Once thought of as "the best debt you'll ever have", the cost of HECS-HELP debts are rising. There are growing calls to abolish the practice of indexing HECS-HELP debts as indexation is forecast to rise steeply in line with inflation, alongside Australia’s largest real wage decline on record in 2022.
On 17 April 2023, a Bill aimed at pausing indexation and increasing the minimum repayment threshold was rejected by a Senate committee, signalling that there is not likely to be any easy answers to the problem of rising student debts. With this year's indexation rate scheduled to be announced on 26 April 2023 and inflation projected to be at least 7%, average loan balances are expected to spike this year in the absence of Government intervention.
While HECS-HELP debts are technically interest-free, they are indexed by an amount equal to the Consumer Price Index (CPI) on 1 June each year. The idea behind indexation is that it maintains the real value of the debt by adjustment in line with inflation. The difficulty currently faced by those holding student debt is that indexation is expected to add considerably more to their debt principal this year than it has in previous years.
In simple terms, the indexation of the debt adds to the overall amount that has to be repaid by an amount equal to CPI. In a way, indexation of a HECS HELP loan could be thought of as the annual interest charged on the loan. However, unlike most other forms of interest, the annual indexation amount is added to the loan principal all at once, rather than progressively over the course of the year.
Historically there has been little cause for concern by graduates over the past decade with the indexation rate remaining stable and below 2.6% each year. As shown in the table below, the rates began creeping up more recently as the last adjustment in 2022 saw the indexation rate increase to 3.9% for that year. That trend is now set to accelerate with the rate expected to almost double in 2023.
As a result, political commentators and a portion of the approximately 2.9 million people with outstanding HECS-HELP debt are concerned that in light of a number of economic factors, no clear intention for Government intervention, and the recent rejection of the Bill that proposed to halt indexation and increase the minimum repayment threshold, there appears to be little hope for relief.
The arrangements for indexing HELP debts are set out in the Higher Education Support Act 2003. They have been in place since HELP was established, and are based on those that applied to the former Higher Education Contribution Scheme (HECS) under the Higher Education Funding Act 1988.
Indexation is applied to the part of an accumulated loan that has remained unpaid for more than 11 months. Utilising the anticipated indexation rate of 7%, the below details the impact of indexation on a HELP debt of $15,000:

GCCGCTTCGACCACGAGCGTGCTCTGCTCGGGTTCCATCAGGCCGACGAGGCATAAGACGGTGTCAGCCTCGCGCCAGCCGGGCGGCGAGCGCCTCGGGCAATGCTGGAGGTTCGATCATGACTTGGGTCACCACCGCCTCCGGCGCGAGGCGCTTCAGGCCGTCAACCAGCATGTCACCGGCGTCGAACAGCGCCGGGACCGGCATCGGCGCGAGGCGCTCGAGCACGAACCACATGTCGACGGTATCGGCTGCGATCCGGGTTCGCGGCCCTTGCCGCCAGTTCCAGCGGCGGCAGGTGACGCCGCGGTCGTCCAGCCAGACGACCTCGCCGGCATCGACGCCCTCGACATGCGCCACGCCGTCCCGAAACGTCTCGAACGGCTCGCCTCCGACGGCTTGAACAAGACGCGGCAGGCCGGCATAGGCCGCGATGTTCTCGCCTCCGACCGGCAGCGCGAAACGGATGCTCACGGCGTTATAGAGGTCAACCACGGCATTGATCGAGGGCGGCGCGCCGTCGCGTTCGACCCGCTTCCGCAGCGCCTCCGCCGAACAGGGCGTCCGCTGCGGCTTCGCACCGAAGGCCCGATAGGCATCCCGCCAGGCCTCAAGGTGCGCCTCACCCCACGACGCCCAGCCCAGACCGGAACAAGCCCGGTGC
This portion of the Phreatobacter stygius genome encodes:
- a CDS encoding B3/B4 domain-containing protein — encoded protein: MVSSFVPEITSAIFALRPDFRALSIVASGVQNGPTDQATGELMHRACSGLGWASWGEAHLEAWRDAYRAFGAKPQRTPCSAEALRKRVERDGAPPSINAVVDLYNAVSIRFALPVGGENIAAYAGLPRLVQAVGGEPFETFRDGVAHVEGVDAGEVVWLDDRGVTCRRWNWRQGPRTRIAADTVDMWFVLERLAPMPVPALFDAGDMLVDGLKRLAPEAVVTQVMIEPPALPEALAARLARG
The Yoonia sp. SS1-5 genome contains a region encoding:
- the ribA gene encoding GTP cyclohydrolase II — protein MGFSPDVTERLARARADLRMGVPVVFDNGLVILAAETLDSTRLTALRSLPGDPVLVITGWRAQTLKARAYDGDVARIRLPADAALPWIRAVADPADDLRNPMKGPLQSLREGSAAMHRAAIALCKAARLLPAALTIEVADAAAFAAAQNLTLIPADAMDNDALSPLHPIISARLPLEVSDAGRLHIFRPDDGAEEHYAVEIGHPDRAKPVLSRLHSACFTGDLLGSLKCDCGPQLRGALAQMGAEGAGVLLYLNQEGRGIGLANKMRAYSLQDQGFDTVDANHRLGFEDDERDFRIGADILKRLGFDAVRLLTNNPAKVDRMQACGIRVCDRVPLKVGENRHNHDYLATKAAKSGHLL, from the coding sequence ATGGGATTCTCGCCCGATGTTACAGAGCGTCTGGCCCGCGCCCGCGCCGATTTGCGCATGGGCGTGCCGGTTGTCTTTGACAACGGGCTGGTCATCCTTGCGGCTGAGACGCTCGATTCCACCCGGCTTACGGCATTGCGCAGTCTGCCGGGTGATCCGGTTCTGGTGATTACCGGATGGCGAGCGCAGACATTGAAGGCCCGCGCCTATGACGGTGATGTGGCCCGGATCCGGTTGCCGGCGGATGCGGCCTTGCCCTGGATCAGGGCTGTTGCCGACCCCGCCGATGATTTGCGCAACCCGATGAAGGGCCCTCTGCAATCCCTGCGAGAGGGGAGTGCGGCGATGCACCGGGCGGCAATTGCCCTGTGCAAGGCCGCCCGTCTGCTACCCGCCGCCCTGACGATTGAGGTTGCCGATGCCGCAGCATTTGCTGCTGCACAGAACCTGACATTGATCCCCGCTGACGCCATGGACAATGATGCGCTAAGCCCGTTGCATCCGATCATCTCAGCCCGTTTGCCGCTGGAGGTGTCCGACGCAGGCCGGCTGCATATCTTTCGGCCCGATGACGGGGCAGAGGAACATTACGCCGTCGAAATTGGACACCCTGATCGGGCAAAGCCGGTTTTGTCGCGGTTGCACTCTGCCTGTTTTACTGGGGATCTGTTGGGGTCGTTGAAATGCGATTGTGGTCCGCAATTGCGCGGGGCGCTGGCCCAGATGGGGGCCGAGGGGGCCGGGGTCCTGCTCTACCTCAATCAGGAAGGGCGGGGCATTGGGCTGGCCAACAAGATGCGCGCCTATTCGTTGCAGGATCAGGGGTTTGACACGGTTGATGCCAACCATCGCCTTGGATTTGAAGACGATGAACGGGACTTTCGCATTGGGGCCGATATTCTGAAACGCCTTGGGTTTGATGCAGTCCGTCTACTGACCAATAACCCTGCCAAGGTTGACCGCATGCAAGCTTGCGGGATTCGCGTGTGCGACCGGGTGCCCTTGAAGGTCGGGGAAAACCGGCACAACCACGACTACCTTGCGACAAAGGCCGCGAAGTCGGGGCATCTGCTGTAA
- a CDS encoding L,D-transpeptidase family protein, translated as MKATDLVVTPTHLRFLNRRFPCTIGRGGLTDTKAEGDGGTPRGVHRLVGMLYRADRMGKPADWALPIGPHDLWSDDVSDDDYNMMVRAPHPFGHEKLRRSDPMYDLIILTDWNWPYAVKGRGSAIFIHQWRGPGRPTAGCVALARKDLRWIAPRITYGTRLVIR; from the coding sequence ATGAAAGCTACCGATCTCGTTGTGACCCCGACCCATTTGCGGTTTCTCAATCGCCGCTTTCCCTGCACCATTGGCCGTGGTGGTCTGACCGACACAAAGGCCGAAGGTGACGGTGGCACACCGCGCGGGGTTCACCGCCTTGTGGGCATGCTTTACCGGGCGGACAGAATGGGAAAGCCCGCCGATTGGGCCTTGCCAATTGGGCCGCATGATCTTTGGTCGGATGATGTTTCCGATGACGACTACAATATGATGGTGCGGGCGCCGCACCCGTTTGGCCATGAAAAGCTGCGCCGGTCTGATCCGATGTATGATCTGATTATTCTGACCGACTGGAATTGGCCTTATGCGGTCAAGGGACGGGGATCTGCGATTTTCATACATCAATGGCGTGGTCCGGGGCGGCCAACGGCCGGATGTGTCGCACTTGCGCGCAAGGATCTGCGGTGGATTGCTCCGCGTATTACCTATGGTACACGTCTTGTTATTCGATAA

In order to calculate Lorraine’s accumulated HELP debt before indexation, any new HELP debt incurred is added to the HELP debt balance as at 1 June of the previous year. From that figure, any voluntary repayments made throughout the course of the year are subtracted, along with any compulsory repayments required to be made. Using this approach, Lorraine’s former accumulated HELP debt before indexation is $12,975 determined as follows:
($15,000 + $1,500) – ($525 + $3,000) = $12,975
Assuming an indexation factor of 7%, on 1 June 2023 Lorraine’s accumulated debt would be increased by an additional amount of $908.25, increasing Lorraine’s loan balance to $13,883.25. Because indexation is added as a percentage of the accumulate debt balance, HECS-HELP loans with a greater balance will be more severely impacted (in dollar terms) than those with smaller loan balances at the date indexation is applied.
There is no 'one-size fits-all' answer and whether an individual pays down their HECS-HELP debt is a personal choice. It is worth noting that a voluntary repayment can be made at any time to reduce the balance of your debt, however you may still need to make a compulsory repayment if, after making any voluntary repayments you still have a debt and your repayment income is above the minimum payment threshold.
The ATO advises that the best time to pay off your total loan balance with a voluntary repayment is before you lodge your tax return. If you lodge your tax return before your voluntary repayment is credited to your account, a compulsory repayment may be included on your notice of assessment. If an individual is looking to make a non-refundable and voluntary repayment, the ATO recommends that this occurs in May to allow enough time for the payment to be received and processed before the 1 June indexation date.
Although a HECS-HELP loan balance will be compounding over time, it has historically done so at a very low rate compared to most other forms of credit and the individual should weigh up the opportunity cost of repayment, against alternative asset classes that may provide a better financial return to the individual.
More information from Maddocks
For more information, contact Maddocks on (03) 9258 3555 and ask to speak to a member of the Commercial Practice Group.
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Qualifications: LLB, Deakin University
Stephen is a member of Maddocks Commercial team. He is a corporate and commercial lawyer, who assists clients across a diverse range of industries including financial services, consumer markets and manufacturing in a wide variety of legal matters.
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